Just a couple weeks removed from the release of his Ringside 6 EP, Harlem’s own Smoke DZA returns with his second offering of 2018. This time around, the 12-track Not For Sale delivers contemporary Hip Hop styles while making it completely obvious he’s shed his “weed rapper” stereotype.

Not For Sale is easily one of DZA’s most balanced works, content-wise and sonically. The focus to broaden his horizon musically while still delivering tracks authentic to his core is clear. The wide array of featured artists, from Joey Bada$$ to Dom Kennedy to DRAM, each effectively aided these efforts.

The LP’s most compelling moments are courtesy of vivid recollections of how street life impacted DZA’s current disposition. “The Come Up” (featuring DRAM) exemplifies such vantage points, outlining the difficulties that many face in the journey from the streets to success. Over a DJ Steel cut soul sample, the Kush God proclaims, “Souls get bought quite often/No integrity, what you talking?/All things, offsprings get lost in the systems of these streets we involved in.”

One of Not For Sale’s strongest offerings come with “The Soul,” which highlights a standout verse from fellow Harlem representative Vado. It’s a clear recollection of how the two MC’s maneuvered in their dealer pasts. Over a well-spliced sample of The Montclairs’ “Do I Stand a Chance” envisioned by BobGnarly, Vado spits concrete details like, “Drug dealers scouting like who got it to send it out/Breakin’ down ounces make samples and give it out/Live in the mountains phone service be in and out/A bag full of birds is the only way we can chicken out.”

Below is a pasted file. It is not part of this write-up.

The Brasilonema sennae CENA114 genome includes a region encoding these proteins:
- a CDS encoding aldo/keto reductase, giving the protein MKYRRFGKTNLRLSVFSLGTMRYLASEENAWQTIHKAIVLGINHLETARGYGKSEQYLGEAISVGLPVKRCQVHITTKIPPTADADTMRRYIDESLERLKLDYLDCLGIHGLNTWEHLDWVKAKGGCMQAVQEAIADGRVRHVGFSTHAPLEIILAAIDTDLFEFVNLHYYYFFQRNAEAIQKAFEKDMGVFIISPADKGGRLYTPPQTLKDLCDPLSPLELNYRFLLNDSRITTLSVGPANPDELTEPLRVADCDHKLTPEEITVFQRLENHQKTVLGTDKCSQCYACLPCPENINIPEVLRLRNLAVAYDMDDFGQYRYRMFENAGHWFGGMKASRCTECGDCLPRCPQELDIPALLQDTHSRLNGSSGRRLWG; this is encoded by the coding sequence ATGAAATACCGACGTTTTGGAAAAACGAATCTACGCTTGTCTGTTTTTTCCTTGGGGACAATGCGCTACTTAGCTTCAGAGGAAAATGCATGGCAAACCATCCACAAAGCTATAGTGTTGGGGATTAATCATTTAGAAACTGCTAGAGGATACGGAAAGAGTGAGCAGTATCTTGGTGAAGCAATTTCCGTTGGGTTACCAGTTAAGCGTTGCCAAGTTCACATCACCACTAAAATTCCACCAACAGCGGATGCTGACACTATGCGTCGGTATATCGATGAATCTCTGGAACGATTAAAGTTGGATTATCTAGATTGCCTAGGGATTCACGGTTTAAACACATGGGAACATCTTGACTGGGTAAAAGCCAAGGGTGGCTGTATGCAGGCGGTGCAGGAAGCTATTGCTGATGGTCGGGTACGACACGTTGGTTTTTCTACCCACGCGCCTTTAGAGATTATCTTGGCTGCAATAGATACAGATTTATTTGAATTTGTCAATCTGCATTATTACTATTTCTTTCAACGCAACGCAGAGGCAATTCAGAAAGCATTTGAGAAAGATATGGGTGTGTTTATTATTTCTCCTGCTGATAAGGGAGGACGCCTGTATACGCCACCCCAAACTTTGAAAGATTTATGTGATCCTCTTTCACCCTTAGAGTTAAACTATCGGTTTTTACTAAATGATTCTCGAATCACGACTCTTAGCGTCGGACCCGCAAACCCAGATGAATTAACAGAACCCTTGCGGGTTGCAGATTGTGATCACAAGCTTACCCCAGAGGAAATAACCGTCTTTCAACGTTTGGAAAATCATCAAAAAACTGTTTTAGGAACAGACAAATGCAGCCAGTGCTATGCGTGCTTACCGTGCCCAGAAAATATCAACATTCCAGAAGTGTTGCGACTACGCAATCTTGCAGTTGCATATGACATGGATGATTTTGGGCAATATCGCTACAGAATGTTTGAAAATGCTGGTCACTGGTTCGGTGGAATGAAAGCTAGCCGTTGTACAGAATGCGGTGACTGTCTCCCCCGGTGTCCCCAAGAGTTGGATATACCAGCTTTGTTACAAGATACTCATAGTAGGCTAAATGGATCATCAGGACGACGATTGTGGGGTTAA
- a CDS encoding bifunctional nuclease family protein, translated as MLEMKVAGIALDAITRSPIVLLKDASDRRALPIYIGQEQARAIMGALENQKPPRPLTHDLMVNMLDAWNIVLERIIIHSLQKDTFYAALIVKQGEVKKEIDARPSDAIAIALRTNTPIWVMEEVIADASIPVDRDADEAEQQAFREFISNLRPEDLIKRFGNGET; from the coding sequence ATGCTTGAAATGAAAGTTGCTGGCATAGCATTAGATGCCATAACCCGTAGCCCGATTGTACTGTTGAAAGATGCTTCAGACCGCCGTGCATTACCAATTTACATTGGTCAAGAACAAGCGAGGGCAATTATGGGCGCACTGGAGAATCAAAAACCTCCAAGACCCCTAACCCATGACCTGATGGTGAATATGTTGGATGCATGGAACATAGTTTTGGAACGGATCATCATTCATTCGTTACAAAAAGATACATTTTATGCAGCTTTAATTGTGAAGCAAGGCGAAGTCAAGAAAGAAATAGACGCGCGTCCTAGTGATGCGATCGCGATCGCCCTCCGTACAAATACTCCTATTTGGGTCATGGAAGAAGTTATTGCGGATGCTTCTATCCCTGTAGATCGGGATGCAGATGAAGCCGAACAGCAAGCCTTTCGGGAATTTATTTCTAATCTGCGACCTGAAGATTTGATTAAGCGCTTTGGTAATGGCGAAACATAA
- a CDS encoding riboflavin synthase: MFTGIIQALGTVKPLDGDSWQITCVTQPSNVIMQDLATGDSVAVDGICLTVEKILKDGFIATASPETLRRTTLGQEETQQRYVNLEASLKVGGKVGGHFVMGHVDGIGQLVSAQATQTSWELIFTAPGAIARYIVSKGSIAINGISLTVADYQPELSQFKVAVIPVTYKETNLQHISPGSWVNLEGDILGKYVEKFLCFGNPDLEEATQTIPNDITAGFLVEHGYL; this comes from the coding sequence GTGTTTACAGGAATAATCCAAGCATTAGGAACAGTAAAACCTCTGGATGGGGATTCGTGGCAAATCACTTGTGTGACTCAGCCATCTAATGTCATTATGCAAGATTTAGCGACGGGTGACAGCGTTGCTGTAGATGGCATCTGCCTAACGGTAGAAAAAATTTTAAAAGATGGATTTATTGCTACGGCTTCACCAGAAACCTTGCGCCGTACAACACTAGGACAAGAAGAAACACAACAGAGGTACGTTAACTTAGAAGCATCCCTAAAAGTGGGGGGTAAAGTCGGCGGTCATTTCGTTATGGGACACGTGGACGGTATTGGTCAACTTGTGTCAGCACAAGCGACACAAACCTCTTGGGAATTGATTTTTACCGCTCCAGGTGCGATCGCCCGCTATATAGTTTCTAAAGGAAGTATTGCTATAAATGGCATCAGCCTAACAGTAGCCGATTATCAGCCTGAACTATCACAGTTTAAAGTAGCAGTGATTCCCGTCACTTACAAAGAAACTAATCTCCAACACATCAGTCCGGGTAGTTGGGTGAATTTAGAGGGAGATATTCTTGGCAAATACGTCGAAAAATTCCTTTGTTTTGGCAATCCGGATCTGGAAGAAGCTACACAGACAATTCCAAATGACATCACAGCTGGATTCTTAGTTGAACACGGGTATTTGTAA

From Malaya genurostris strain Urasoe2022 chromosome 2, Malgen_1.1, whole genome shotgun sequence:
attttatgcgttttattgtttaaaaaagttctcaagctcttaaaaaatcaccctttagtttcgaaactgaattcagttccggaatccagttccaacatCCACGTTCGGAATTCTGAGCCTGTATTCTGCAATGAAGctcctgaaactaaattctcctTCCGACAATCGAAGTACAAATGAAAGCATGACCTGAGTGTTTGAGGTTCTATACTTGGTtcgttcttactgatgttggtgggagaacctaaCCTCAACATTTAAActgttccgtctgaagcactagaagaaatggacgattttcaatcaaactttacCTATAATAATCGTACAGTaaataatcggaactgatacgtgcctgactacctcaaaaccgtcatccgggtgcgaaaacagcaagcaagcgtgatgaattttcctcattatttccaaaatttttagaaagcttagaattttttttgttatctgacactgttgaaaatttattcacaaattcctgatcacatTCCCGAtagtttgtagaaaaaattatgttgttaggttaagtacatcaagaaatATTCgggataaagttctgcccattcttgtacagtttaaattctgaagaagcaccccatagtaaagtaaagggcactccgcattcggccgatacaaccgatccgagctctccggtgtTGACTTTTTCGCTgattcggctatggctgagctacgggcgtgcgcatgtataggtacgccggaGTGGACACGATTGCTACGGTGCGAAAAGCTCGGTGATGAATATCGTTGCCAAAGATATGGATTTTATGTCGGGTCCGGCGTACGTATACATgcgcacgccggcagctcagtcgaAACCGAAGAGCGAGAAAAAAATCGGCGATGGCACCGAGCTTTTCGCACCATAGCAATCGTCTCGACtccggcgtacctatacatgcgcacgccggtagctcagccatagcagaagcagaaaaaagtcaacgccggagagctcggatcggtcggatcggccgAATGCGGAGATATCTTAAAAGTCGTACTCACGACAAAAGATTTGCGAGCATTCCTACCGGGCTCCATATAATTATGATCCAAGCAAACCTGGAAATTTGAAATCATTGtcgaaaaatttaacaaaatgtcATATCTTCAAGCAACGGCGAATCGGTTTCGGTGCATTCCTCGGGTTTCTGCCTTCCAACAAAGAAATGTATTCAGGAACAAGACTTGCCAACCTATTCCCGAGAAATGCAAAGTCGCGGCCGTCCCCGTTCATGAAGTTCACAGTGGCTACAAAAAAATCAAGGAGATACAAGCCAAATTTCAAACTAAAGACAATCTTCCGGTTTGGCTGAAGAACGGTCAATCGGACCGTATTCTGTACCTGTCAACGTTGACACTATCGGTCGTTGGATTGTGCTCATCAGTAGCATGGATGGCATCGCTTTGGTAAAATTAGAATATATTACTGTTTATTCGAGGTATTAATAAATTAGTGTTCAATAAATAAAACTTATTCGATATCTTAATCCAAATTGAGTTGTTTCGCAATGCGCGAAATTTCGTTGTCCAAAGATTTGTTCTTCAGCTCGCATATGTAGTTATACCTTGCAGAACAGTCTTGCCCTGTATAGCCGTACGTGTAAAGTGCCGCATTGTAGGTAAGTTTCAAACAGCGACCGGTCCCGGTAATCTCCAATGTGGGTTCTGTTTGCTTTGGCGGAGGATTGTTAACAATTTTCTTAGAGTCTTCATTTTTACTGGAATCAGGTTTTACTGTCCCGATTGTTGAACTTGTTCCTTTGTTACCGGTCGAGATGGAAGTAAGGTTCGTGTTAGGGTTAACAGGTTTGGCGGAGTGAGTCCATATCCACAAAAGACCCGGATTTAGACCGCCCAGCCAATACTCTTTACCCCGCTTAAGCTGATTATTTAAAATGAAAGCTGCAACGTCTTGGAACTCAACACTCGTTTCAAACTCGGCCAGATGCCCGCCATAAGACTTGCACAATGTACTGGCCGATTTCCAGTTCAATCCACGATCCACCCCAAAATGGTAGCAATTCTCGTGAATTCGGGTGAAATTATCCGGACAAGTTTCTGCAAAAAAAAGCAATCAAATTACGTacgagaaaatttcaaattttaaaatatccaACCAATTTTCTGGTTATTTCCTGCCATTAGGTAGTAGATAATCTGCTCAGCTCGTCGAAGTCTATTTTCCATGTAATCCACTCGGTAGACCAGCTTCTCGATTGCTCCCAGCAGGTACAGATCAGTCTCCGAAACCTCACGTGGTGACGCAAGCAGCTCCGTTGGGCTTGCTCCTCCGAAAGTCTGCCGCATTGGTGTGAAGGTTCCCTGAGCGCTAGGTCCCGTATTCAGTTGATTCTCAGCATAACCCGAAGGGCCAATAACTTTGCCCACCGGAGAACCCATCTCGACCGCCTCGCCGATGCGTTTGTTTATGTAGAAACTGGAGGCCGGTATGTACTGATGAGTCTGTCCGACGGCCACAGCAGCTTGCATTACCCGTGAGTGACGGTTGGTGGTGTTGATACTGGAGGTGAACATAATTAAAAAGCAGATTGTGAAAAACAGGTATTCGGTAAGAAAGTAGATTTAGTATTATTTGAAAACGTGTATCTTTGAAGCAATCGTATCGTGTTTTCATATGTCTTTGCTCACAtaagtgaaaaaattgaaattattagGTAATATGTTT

In its efforts to diversify DZA’s musical palette, there are stretches when Not For Sale veers off course. A song like the Ty Dolla $ign-assisted “The Love,” boasts of DZA’s crossover potential but ultimately can’t mask its obligatory “chick record” intentions due to the R&B lifeblood and social media mentions. “The Glow” stands as a direct contrast and comes off as an everyday braggadocious rap song, making its execution formulaic and cliché. As for the production tip, the methodically smooth vibes speak well to DZA’s Hip Hop intuition and will earn him props amongst his longtime listeners. But every beat isn’t sent from the heavens above. On “The High,” DJ RellyRell takes Erykah Badu and J Dilla’s “Didn’t Cha Know” (already a jazzy masterpiece in its own right) and adds knocking bass that buries the euphoria. And while DZA and Joey Bada$$ effectively bounce formidable rhyme patterns off of one another on “The Mood,” the backdrop’s melody doesn’t nearly pack the same magic when Kanye West bodied The Original’s “Sunrise” sample on “Guess Who’s Back” many years ago.

DZA recently told HipHopDX, “Artistic integrity is important, especially in these times,” and based on that outlook, Not For Sale is a success. The album keeps DZA in his comfort zone — which fans will appreciate — while still marking a transitional period for his still burning career.